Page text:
In agreement with our analysis of relative death rates, we identified significantly decreased survival of mutants annotated to the GO term autophagy (GO:0006914) in both phosphate (Figure 6C) and leucine (Figure 6D) starvation. Several of these mutants exhibit extremely rapid death upon nutrient starvation (Table S4 and Table S5), indicating that the autophagy pathway is critical for surviving nutrient starvation. We also find that mutants in the GO term “translation” (GO:0006412) are enriched for significantly reduced half-lives in both phosphate (Figure 6C) and leucine (Figure 6D) starvations. This result contrasts with the apparent increased replicative life span of cells mutant for ribosomal functions (Steffen et al. 2008).

We found several cases in which gene sets are nonrandomly distributed in phosphate starvation only. In all cases these classes of mutants die faster than wild-type cells. These include mutants in mRNA processing (GO:0006397) and mRNA transport (GO:0051028), which have reduced survival in phosphate starvation (Figure 6E) but not in leucine starvation (Figure 6F). Similarly, mutants in gene sets related to chromatin functions including chromatin modification (GO:0016568) (Figure 6, G and H), the protein complexes histone acetyltransferase (Figure 6, G and H), and the histone deacetylase and Ino80 complex (Table S6); and mutants in the GO term cytoskeleton (GO:0005856) and GO Slim term microtubule organizing center (Figure 6, I and J) have reduced survival in phosphate starvation but not in leucine starvation. The different results for these gene classes suggest that just as some individual gene deletions have effects in only a single starvation condition, different genetic modules may be important for response to particular nutrient starvations.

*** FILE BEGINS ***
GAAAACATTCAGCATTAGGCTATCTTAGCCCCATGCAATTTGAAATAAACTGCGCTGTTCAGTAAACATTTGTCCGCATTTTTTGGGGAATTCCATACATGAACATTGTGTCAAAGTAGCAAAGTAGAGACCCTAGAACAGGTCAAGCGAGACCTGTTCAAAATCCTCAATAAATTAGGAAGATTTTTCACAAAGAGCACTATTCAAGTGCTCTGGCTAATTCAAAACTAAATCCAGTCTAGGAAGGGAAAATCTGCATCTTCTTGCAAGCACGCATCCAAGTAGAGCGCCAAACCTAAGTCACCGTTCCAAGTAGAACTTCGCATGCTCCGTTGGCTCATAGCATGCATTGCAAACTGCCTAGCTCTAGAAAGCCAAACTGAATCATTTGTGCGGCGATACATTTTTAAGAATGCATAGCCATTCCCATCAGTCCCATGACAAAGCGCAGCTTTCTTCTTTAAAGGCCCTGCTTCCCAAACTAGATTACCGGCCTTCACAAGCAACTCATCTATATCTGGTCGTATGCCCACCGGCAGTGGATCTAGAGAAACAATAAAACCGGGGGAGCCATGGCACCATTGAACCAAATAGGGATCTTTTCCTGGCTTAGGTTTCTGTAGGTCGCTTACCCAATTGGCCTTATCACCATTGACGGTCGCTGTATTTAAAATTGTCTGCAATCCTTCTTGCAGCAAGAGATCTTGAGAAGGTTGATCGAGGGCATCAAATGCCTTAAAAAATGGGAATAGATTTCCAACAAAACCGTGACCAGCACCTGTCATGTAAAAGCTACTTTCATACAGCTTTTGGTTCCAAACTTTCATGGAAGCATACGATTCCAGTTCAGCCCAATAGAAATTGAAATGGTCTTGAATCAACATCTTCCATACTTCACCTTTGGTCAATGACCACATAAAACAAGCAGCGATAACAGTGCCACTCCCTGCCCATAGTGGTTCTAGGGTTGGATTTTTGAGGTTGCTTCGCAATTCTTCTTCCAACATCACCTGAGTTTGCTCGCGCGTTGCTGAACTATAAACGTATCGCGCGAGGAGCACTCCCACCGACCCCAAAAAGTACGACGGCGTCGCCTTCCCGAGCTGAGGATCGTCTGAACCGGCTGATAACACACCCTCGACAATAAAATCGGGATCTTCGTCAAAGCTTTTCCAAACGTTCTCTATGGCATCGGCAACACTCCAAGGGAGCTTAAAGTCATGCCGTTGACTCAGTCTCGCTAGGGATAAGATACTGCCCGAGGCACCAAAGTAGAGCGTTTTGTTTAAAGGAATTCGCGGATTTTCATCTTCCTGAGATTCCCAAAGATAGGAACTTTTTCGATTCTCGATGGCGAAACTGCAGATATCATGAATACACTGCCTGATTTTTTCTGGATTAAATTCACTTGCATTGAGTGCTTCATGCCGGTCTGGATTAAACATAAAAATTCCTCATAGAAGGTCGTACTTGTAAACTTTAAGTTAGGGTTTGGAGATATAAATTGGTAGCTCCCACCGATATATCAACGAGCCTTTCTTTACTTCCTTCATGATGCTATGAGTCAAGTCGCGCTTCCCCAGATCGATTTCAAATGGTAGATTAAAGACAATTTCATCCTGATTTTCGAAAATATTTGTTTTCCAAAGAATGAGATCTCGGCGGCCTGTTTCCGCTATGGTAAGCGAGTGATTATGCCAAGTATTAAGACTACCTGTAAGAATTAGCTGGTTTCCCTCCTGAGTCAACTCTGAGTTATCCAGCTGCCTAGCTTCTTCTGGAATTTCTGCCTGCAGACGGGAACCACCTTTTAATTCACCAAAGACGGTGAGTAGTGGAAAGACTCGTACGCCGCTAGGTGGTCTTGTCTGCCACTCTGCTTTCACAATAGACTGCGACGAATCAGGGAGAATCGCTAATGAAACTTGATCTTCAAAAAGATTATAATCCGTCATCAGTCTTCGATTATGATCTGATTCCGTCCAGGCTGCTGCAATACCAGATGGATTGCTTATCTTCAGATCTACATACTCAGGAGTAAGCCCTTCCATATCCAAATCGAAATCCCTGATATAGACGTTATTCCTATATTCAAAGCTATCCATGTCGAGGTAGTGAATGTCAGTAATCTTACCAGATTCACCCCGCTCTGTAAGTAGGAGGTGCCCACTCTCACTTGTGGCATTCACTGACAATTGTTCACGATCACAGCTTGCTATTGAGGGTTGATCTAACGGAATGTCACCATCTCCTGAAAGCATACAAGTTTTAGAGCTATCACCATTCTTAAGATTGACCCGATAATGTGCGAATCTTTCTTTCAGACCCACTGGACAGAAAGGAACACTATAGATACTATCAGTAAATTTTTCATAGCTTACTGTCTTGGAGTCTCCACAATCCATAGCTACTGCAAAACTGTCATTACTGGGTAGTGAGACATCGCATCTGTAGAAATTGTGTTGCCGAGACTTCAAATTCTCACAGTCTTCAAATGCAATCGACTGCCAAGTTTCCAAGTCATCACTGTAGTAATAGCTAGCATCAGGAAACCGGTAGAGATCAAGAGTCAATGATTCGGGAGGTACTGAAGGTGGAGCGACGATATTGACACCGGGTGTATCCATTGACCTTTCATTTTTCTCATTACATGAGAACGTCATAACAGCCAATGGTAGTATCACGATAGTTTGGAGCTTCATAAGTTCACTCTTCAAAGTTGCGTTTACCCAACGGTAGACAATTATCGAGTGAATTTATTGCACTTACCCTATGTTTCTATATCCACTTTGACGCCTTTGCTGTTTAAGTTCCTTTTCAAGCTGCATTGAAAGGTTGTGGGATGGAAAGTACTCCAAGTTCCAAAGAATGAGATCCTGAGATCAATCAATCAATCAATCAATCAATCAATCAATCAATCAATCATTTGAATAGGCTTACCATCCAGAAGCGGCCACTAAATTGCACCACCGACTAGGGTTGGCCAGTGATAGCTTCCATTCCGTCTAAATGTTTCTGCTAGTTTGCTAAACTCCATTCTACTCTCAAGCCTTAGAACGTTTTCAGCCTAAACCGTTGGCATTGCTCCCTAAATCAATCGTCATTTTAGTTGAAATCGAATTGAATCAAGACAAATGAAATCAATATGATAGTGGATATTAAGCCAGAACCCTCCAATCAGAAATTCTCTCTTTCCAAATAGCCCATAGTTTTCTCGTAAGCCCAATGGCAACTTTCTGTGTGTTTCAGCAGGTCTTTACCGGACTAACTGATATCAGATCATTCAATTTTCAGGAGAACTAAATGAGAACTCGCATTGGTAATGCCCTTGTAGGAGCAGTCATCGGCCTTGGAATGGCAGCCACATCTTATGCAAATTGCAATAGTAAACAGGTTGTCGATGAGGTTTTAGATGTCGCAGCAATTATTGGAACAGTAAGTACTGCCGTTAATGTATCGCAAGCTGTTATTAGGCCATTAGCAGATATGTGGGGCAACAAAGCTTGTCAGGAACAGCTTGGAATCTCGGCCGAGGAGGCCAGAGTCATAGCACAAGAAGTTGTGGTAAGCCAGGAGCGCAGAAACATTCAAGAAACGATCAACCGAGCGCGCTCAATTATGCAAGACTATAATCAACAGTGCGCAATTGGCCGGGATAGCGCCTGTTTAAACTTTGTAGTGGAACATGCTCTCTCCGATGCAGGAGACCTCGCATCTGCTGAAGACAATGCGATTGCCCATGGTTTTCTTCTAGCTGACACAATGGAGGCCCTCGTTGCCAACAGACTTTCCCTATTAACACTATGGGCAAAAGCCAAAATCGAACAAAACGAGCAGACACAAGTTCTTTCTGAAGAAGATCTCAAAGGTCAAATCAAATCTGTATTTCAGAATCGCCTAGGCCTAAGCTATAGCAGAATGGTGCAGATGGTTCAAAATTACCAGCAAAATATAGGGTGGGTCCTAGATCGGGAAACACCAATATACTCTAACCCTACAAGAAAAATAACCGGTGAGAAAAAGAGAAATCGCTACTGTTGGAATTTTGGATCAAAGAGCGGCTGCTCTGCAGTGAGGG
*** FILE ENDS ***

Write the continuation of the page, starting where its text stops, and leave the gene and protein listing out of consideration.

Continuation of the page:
We considered that slower growing mutants may have enhanced survival upon encountering starvation as slow growth rate is correlated with increased stress resistance (Lu et al. 2009). Contrary to this possibility, we find that mutants that grow slowly in rich media laboratory conditions (Giaever et al. 2002) have greatly reduced half-lives when starved for phosphate (Figure 6K) and leucine (Figure 6L). Similarly, those mutants that are sensitive to rapamycin, an inhibitor of cell proliferation, have reduced half-lives in phosphate (Figure 6K) and leucine (Figure 6L) starvations. A similar result is observed for the ribosomal inhibitor, cycloheximide (Table S6). Mutants for genes that have been defined as phenotypic capacitors—i.e., deletion of the gene results in increased variance of cell morphological traits (Levy and Siegal 2008)—die faster, in phosphate starvation conditions (Table S6), perhaps indicating a requirement for phenotypic uniformity in the complex processes of cell cycle exit, aging, and survival.